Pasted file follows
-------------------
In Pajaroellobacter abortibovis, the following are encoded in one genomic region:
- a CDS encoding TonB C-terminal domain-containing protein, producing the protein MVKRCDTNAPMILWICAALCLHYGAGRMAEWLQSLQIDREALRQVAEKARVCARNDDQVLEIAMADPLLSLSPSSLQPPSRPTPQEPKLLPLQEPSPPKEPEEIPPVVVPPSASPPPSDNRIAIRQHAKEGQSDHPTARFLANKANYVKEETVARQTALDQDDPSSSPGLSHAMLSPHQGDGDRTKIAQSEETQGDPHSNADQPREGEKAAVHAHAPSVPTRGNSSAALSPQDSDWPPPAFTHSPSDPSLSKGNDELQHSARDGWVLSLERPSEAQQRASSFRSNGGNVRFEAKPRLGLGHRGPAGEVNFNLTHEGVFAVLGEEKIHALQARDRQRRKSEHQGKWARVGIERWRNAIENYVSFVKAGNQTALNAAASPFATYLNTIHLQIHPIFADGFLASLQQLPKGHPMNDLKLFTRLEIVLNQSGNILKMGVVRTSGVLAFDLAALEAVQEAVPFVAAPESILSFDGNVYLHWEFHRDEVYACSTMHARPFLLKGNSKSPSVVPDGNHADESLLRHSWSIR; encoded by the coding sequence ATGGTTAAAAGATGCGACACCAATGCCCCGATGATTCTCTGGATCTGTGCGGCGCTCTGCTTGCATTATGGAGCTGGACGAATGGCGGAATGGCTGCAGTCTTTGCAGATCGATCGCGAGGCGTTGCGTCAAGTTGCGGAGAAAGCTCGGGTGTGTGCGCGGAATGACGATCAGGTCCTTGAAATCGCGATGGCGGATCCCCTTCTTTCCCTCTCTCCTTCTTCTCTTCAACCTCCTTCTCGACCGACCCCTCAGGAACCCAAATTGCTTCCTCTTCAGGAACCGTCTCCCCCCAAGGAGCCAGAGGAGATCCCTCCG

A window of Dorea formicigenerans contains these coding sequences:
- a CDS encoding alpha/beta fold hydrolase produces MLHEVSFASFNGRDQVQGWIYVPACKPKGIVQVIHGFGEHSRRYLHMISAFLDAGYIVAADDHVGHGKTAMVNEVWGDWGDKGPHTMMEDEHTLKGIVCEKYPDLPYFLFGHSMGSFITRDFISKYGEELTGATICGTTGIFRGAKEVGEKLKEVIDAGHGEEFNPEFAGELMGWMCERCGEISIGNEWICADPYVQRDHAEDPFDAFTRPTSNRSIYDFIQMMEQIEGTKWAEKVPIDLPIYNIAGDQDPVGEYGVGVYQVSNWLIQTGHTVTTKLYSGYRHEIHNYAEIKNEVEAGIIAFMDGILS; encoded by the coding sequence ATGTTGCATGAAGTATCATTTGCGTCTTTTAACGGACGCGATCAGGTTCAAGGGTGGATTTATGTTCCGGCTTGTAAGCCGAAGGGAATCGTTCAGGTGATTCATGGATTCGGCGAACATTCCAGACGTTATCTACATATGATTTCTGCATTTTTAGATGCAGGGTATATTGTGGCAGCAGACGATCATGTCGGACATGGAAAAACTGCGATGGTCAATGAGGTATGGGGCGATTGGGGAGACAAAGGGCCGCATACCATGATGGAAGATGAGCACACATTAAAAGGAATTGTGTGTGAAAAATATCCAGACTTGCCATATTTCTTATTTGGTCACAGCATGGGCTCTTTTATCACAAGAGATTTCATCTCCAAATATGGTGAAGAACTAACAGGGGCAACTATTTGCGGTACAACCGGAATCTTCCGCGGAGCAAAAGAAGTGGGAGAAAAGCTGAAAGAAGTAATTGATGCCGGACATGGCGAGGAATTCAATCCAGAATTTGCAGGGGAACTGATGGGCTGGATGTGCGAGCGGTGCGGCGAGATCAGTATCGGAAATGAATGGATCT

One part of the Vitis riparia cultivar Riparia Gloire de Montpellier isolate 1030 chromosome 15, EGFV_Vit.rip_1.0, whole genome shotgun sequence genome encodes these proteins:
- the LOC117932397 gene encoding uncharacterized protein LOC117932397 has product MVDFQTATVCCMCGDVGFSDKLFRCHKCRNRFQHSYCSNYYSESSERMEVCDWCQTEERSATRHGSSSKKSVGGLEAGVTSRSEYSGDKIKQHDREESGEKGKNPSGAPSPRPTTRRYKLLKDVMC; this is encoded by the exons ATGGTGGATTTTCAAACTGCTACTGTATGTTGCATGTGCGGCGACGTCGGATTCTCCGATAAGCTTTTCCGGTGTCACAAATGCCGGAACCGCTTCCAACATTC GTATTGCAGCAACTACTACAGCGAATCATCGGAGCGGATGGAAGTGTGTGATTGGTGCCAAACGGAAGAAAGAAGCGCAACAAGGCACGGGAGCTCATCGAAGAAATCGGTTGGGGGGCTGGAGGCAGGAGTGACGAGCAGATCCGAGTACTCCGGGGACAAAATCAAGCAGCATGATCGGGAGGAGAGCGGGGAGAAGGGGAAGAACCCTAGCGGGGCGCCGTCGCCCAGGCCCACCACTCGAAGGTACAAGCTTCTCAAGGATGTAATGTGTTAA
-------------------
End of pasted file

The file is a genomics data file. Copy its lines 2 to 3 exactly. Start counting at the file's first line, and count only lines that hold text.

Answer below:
- a CDS encoding TonB C-terminal domain-containing protein, producing the protein MVKRCDTNAPMILWICAALCLHYGAGRMAEWLQSLQIDREALRQVAEKARVCARNDDQVLEIAMADPLLSLSPSSLQPPSRPTPQEPKLLPLQEPSPPKEPEEIPPVVVPPSASPPPSDNRIAIRQHAKEGQSDHPTARFLANKANYVKEETVARQTALDQDDPSSSPGLSHAMLSPHQGDGDRTKIAQSEETQGDPHSNADQPREGEKAAVHAHAPSVPTRGNSSAALSPQDSDWPPPAFTHSPSDPSLSKGNDELQHSARDGWVLSLERPSEAQQRASSFRSNGGNVRFEAKPRLGLGHRGPAGEVNFNLTHEGVFAVLGEEKIHALQARDRQRRKSEHQGKWARVGIERWRNAIENYVSFVKAGNQTALNAAASPFATYLNTIHLQIHPIFADGFLASLQQLPKGHPMNDLKLFTRLEIVLNQSGNILKMGVVRTSGVLAFDLAALEAVQEAVPFVAAPESILSFDGNVYLHWEFHRDEVYACSTMHARPFLLKGNSKSPSVVPDGNHADESLLRHSWSIR; encoded by the coding sequence ATGGTTAAAAGATGCGACACCAATGCCCCGATGATTCTCTGGATCTGTGCGGCGCTCTGCTTGCATTATGGAGCTGGACGAATGGCGGAATGGCTGCAGTCTTTGCAGATCGATCGCGAGGCGTTGCGTCAAGTTGCGGAGAAAGCTCGGGTGTGTGCGCGGAATGACGATCAGGTCCTTGAAATCGCGATGGCGGATCCCCTTCTTTCCCTCTCTCCTTCTTCTCTTCAACCTCCTTCTCGACCGACCCCTCAGGAACCCAAATTGCTTCCTCTTCAGGAACCGTCTCCCCCCAAGGAGCCAGAGGAGATCCCTCCG

A window of Dorea formicigenerans contains these coding sequences: